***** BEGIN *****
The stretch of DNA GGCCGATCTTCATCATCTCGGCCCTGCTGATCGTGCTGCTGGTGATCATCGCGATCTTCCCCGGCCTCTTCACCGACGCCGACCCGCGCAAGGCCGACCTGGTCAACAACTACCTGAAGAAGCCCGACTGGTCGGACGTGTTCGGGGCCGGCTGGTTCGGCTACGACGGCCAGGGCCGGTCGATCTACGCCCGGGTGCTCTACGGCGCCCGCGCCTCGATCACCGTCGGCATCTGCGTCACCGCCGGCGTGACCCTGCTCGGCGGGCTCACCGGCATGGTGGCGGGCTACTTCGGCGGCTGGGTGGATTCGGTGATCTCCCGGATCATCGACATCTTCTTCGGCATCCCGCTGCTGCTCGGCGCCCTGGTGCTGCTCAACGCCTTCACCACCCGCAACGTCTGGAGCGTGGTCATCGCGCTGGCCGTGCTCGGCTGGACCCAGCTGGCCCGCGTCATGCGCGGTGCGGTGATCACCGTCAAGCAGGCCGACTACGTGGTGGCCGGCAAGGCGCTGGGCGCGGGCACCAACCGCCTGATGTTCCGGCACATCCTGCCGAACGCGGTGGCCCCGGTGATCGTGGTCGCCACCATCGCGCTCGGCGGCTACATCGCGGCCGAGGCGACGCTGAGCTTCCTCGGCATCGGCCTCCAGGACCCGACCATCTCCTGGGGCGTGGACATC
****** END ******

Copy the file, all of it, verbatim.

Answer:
The stretch of DNA GGCCGATCTTCATCATCTCGGCCCTGCTGATCGTGCTGCTGGTGATCATCGCGATCTTCCCCGGCCTCTTCACCGACGCCGACCCGCGCAAGGCCGACCTGGTCAACAACTACCTGAAGAAGCCCGACTGGTCGGACGTGTTCGGGGCCGGCTGGTTCGGCTACGACGGCCAGGGCCGGTCGATCTACGCCCGGGTGCTCTACGGCGCCCGCGCCTCGATCACCGTCGGCATCTGCGTCACCGCCGGCGTGACCCTGCTCGGCGGGCTCACCGGCATGGTGGCGGGCTACTTCGGCGGCTGGGTGGATTCGGTGATCTCCCGGATCATCGACATCTTCTTCGGCATCCCGCTGCTGCTCGGCGCCCTGGTGCTGCTCAACGCCTTCACCACCCGCAACGTCTGGAGCGTGGTCATCGCGCTGGCCGTGCTCGGCTGGACCCAGCTGGCCCGCGTCATGCGCGGTGCGGTGATCACCGTCAAGCAGGCCGACTACGTGGTGGCCGGCAAGGCGCTGGGCGCGGGCACCAACCGCCTGATGTTCCGGCACATCCTGCCGAACGCGGTGGCCCCGGTGATCGTGGTCGCCACCATCGCGCTCGGCGGCTACATCGCGGCCGAGGCGACGCTGAGCTTCCTCGGCATCGGCCTCCAGGACCCGACCATCTCCTGGGGCGTGGACATC